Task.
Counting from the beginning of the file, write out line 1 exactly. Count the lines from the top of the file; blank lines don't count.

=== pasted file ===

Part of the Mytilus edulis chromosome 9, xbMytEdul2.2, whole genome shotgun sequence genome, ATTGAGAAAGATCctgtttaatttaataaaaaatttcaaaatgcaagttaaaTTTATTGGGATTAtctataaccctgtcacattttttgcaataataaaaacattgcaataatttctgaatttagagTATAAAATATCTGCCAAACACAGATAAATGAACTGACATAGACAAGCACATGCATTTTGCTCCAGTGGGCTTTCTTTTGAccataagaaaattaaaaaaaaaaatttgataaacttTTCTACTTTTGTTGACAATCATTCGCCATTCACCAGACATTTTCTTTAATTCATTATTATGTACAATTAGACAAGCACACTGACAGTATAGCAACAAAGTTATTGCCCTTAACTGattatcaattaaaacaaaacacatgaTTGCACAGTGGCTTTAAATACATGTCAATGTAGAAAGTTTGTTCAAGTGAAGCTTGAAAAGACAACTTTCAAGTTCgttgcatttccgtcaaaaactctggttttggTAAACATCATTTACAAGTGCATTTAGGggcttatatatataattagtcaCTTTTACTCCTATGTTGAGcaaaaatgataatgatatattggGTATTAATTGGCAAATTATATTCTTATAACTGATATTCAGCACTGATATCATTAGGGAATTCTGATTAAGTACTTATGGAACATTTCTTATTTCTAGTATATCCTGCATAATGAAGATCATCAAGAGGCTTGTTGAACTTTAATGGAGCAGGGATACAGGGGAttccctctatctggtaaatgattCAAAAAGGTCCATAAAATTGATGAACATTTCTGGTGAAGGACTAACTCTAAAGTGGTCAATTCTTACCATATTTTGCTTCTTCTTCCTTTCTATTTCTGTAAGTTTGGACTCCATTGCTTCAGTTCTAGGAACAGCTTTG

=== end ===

Part of the Mytilus edulis chromosome 9, xbMytEdul2.2, whole genome shotgun sequence genome, ATTGAGAAAGATCctgtttaatttaataaaaaatttcaaaatgcaagttaaaTTTATTGGGATTAtctataaccctgtcacattttttgcaataataaaaacattgcaataatttctgaatttagagTATAAAATATCTGCCAAACACAGATAAATGAACTGACATAGACAAGCACATGCATTTTGCTCCAGTGGGCTTTCTTTTGAccataagaaaattaaaaaaaaaaatttgataaacttTTCTACTTTTGTTGACAATCATTCGCCATTCACCAGACATTTTCTTTAATTCATTATTATGTACAATTAGACAAGCACACTGACAGTATAGCAACAAAGTTATTGCCCTTAACTGattatcaattaaaacaaaacacatgaTTGCACAGTGGCTTTAAATACATGTCAATGTAGAAAGTTTGTTCAAGTGAAGCTTGAAAAGACAACTTTCAAGTTCgttgcatttccgtcaaaaactctggttttggTAAACATCATTTACAAGTGCATTTAGGggcttatatatataattagtcaCTTTTACTCCTATGTTGAGcaaaaatgataatgatatattggGTATTAATTGGCAAATTATATTCTTATAACTGATATTCAGCACTGATATCATTAGGGAATTCTGATTAAGTACTTATGGAACATTTCTTATTTCTAGTATATCCTGCATAATGAAGATCATCAAGAGGCTTGTTGAACTTTAATGGAGCAGGGATACAGGGGAttccctctatctggtaaatgattCAAAAAGGTCCATAAAATTGATGAACATTTCTGGTGAAGGACTAACTCTAAAGTGGTCAATTCTTACCATATTTTGCTTCTTCTTCCTTTCTATTTCTGTAAGTTTGGACTCCATTGCTTCAGTTCTAGGAACAGCTTTG